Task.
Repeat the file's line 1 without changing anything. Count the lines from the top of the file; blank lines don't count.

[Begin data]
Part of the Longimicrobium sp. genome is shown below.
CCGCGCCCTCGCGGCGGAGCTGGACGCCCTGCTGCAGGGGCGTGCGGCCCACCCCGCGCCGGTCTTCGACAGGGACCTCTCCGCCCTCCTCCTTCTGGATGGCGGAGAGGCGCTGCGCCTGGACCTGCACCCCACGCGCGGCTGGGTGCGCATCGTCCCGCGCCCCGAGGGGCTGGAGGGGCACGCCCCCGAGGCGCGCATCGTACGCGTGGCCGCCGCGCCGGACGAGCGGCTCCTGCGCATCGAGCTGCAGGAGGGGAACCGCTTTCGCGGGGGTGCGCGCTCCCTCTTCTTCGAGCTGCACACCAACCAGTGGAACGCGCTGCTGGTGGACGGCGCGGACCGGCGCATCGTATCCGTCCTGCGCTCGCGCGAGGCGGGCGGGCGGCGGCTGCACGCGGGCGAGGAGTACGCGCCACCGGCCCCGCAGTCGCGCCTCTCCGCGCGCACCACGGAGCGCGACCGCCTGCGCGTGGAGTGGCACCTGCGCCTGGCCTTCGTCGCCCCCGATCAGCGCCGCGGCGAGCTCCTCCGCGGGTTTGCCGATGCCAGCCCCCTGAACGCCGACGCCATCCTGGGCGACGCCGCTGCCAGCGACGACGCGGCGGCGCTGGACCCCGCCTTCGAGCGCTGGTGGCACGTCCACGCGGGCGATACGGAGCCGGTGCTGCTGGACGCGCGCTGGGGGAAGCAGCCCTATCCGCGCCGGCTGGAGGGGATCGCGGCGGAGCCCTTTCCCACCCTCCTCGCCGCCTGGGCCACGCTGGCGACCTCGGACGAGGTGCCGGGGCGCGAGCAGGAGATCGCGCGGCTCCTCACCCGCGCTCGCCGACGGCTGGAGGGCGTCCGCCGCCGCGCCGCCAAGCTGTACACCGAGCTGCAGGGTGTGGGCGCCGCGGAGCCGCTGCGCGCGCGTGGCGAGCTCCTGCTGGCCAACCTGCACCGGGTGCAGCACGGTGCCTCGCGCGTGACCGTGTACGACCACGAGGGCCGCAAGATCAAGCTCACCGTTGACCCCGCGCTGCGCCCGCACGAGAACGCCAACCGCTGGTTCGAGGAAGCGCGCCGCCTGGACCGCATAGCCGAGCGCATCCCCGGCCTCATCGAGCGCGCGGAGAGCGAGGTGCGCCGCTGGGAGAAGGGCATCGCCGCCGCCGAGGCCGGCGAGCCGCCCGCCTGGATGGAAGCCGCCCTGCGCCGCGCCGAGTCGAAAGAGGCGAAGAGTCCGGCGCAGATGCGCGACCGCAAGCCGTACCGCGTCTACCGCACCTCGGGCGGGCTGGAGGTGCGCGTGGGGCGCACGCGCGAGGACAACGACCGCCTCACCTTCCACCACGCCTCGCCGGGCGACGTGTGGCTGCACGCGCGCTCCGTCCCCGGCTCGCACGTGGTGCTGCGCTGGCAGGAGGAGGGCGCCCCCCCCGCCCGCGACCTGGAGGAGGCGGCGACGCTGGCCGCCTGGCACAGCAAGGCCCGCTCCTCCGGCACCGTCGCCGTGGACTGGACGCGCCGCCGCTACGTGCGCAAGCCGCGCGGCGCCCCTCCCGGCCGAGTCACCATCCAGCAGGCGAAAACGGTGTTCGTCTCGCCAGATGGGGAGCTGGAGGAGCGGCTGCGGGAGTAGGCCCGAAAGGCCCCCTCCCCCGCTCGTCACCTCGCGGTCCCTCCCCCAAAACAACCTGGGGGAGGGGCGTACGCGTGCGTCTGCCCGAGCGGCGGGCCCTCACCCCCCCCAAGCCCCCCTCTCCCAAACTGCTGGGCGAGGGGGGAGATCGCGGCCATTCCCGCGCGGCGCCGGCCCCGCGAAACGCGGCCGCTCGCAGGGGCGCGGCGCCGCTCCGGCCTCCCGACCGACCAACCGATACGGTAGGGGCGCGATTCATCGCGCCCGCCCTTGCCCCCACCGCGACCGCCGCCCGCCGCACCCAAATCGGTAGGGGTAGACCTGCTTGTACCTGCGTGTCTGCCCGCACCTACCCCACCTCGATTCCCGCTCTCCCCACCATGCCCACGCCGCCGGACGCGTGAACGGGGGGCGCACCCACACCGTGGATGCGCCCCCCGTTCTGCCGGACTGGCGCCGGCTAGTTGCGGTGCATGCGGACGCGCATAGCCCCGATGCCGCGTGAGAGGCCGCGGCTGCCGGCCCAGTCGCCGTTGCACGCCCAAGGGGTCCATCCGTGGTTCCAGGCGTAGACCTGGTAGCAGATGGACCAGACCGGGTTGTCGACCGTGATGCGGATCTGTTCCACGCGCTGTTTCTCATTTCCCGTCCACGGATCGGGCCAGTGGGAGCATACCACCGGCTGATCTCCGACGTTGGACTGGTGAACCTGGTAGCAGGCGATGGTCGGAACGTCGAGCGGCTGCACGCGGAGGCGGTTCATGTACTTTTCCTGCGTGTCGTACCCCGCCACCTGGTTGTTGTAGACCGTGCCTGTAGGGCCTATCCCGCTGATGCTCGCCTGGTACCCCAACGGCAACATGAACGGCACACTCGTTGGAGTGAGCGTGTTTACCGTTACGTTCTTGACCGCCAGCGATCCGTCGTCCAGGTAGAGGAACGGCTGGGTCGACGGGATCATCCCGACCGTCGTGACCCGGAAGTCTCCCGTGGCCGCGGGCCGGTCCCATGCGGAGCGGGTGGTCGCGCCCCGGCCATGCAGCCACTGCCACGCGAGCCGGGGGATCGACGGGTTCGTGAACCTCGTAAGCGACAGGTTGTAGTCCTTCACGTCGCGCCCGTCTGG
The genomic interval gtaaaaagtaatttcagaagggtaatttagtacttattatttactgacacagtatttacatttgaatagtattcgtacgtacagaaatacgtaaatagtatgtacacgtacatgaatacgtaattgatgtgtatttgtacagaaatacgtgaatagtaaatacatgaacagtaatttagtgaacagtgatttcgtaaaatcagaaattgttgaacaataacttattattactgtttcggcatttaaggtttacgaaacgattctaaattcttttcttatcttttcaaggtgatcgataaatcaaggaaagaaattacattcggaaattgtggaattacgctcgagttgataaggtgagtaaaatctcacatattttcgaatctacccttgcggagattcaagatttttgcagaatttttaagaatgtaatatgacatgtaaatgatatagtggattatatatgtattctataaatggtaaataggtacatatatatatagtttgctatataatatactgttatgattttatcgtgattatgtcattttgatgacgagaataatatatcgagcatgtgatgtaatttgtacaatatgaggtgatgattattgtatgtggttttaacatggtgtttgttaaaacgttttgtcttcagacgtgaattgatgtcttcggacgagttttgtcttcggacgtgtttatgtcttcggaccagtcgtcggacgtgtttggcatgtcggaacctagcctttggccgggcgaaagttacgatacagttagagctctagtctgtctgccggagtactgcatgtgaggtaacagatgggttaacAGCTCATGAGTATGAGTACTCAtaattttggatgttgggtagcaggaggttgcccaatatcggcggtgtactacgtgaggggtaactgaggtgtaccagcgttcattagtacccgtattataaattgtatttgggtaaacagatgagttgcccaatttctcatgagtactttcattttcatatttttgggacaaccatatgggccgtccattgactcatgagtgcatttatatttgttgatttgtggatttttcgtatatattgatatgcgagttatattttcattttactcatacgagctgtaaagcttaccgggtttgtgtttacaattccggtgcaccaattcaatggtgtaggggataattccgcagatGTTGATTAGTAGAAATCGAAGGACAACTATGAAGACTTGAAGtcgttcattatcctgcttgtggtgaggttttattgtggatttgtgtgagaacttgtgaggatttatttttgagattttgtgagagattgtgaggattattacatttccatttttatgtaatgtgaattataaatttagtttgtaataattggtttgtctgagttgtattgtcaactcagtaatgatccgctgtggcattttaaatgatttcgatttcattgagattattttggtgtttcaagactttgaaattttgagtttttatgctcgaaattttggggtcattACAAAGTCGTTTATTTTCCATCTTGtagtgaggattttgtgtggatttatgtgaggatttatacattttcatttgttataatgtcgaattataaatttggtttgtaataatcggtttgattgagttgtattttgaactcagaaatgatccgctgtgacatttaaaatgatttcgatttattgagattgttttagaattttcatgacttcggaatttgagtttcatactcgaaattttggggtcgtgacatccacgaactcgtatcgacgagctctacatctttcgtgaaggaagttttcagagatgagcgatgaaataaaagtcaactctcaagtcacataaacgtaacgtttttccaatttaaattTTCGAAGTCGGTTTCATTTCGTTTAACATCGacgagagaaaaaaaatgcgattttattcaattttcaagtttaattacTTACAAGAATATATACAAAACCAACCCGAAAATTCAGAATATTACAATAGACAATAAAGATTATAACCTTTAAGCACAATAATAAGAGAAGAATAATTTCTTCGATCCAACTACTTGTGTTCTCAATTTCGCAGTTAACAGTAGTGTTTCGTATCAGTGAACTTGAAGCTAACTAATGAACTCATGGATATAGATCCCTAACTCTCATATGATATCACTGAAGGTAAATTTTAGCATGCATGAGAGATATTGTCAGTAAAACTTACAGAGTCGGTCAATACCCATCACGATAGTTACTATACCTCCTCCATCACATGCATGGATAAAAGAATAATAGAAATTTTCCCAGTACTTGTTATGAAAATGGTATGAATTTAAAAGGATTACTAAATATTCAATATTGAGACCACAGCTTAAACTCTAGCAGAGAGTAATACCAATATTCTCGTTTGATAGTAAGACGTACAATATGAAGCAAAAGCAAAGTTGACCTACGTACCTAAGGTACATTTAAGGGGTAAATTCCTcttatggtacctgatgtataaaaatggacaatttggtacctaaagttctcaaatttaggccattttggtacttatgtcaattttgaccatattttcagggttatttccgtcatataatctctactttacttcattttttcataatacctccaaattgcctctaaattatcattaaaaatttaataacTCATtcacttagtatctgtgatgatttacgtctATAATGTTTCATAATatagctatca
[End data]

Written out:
Part of the Longimicrobium sp. genome is shown below.